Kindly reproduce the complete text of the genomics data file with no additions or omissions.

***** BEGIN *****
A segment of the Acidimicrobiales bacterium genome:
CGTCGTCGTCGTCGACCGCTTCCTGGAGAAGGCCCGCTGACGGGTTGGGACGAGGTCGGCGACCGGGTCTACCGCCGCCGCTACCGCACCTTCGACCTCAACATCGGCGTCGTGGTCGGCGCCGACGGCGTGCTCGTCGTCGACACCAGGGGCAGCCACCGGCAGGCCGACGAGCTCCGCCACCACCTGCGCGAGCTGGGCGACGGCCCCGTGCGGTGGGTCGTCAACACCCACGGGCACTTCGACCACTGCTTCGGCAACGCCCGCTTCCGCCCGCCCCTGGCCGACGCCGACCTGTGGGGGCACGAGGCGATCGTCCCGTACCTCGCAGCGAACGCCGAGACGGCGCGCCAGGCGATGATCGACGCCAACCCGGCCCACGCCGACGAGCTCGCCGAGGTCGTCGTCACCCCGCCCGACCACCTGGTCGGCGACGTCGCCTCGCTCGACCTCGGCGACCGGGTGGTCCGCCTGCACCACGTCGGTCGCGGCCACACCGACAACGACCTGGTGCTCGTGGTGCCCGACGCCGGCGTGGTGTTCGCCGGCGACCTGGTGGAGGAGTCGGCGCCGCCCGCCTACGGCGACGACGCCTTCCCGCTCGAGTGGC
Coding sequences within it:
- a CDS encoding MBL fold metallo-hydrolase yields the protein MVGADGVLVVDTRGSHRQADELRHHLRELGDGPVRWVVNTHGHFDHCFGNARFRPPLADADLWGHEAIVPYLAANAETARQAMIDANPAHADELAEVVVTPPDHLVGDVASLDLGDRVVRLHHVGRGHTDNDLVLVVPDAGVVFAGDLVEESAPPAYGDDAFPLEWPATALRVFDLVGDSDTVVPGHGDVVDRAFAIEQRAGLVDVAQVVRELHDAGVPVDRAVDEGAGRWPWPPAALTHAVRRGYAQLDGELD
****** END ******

A segment of the Acidimicrobiales bacterium genome:
CGTCGTCGTCGTCGACCGCTTCCTGGAGAAGGCCCGCTGACGGGTTGGGACGAGGTCGGCGACCGGGTCTACCGCCGCCGCTACCGCACCTTCGACCTCAACATCGGCGTCGTGGTCGGCGCCGACGGCGTGCTCGTCGTCGACACCAGGGGCAGCCACCGGCAGGCCGACGAGCTCCGCCACCACCTGCGCGAGCTGGGCGACGGCCCCGTGCGGTGGGTCGTCAACACCCACGGGCACTTCGACCACTGCTTCGGCAACGCCCGCTTCCGCCCGCCCCTGGCCGACGCCGACCTGTGGGGGCACGAGGCGATCGTCCCGTACCTCGCAGCGAACGCCGAGACGGCGCGCCAGGCGATGATCGACGCCAACCCGGCCCACGCCGACGAGCTCGCCGAGGTCGTCGTCACCCCGCCCGACCACCTGGTCGGCGACGTCGCCTCGCTCGACCTCGGCGACCGGGTGGTCCGCCTGCACCACGTCGGTCGCGGCCACACCGACAACGACCTGGTGCTCGTGGTGCCCGACGCCGGCGTGGTGTTCGCCGGCGACCTGGTGGAGGAGTCGGCGCCGCCCGCCTACGGCGACGACGCCTTCCCGCTCGAGTGGC
Coding sequences within it:
- a CDS encoding MBL fold metallo-hydrolase yields the protein MVGADGVLVVDTRGSHRQADELRHHLRELGDGPVRWVVNTHGHFDHCFGNARFRPPLADADLWGHEAIVPYLAANAETARQAMIDANPAHADELAEVVVTPPDHLVGDVASLDLGDRVVRLHHVGRGHTDNDLVLVVPDAGVVFAGDLVEESAPPAYGDDAFPLEWPATALRVFDLVGDSDTVVPGHGDVVDRAFAIEQRAGLVDVAQVVRELHDAGVPVDRAVDEGAGRWPWPPAALTHAVRRGYAQLDGELD